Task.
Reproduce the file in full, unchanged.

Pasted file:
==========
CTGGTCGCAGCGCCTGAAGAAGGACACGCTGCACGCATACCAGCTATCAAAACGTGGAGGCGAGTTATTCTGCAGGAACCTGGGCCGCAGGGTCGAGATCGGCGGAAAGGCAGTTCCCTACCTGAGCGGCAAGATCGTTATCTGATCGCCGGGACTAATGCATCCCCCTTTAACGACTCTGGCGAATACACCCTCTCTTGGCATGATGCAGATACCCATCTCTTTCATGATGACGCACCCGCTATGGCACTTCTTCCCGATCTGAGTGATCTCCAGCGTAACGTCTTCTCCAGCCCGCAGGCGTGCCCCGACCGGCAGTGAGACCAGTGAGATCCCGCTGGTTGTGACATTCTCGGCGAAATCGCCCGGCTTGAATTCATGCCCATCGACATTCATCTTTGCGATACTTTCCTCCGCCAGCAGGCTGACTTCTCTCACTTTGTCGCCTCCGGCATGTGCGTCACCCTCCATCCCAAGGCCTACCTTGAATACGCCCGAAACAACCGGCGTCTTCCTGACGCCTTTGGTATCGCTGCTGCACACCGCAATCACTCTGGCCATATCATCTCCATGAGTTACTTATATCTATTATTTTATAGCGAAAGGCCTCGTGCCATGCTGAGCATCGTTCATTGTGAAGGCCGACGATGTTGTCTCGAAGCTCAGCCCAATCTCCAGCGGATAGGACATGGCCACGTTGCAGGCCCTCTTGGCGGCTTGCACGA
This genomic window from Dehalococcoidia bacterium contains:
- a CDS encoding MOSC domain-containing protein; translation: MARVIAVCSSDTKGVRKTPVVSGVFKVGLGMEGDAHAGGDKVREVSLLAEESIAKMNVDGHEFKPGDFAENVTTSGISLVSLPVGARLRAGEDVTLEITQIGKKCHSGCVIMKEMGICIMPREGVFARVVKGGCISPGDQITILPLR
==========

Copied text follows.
CTGGTCGCAGCGCCTGAAGAAGGACACGCTGCACGCATACCAGCTATCAAAACGTGGAGGCGAGTTATTCTGCAGGAACCTGGGCCGCAGGGTCGAGATCGGCGGAAAGGCAGTTCCCTACCTGAGCGGCAAGATCGTTATCTGATCGCCGGGACTAATGCATCCCCCTTTAACGACTCTGGCGAATACACCCTCTCTTGGCATGATGCAGATACCCATCTCTTTCATGATGACGCACCCGCTATGGCACTTCTTCCCGATCTGAGTGATCTCCAGCGTAACGTCTTCTCCAGCCCGCAGGCGTGCCCCGACCGGCAGTGAGACCAGTGAGATCCCGCTGGTTGTGACATTCTCGGCGAAATCGCCCGGCTTGAATTCATGCCCATCGACATTCATCTTTGCGATACTTTCCTCCGCCAGCAGGCTGACTTCTCTCACTTTGTCGCCTCCGGCATGTGCGTCACCCTCCATCCCAAGGCCTACCTTGAATACGCCCGAAACAACCGGCGTCTTCCTGACGCCTTTGGTATCGCTGCTGCACACCGCAATCACTCTGGCCATATCATCTCCATGAGTTACTTATATCTATTATTTTATAGCGAAAGGCCTCGTGCCATGCTGAGCATCGTTCATTGTGAAGGCCGACGATGTTGTCTCGAAGCTCAGCCCAATCTCCAGCGGATAGGACATGGCCACGTTGCAGGCCCTCTTGGCGGCTTGCACGA
This genomic window from Dehalococcoidia bacterium contains:
- a CDS encoding MOSC domain-containing protein; translation: MARVIAVCSSDTKGVRKTPVVSGVFKVGLGMEGDAHAGGDKVREVSLLAEESIAKMNVDGHEFKPGDFAENVTTSGISLVSLPVGARLRAGEDVTLEITQIGKKCHSGCVIMKEMGICIMPREGVFARVVKGGCISPGDQITILPLR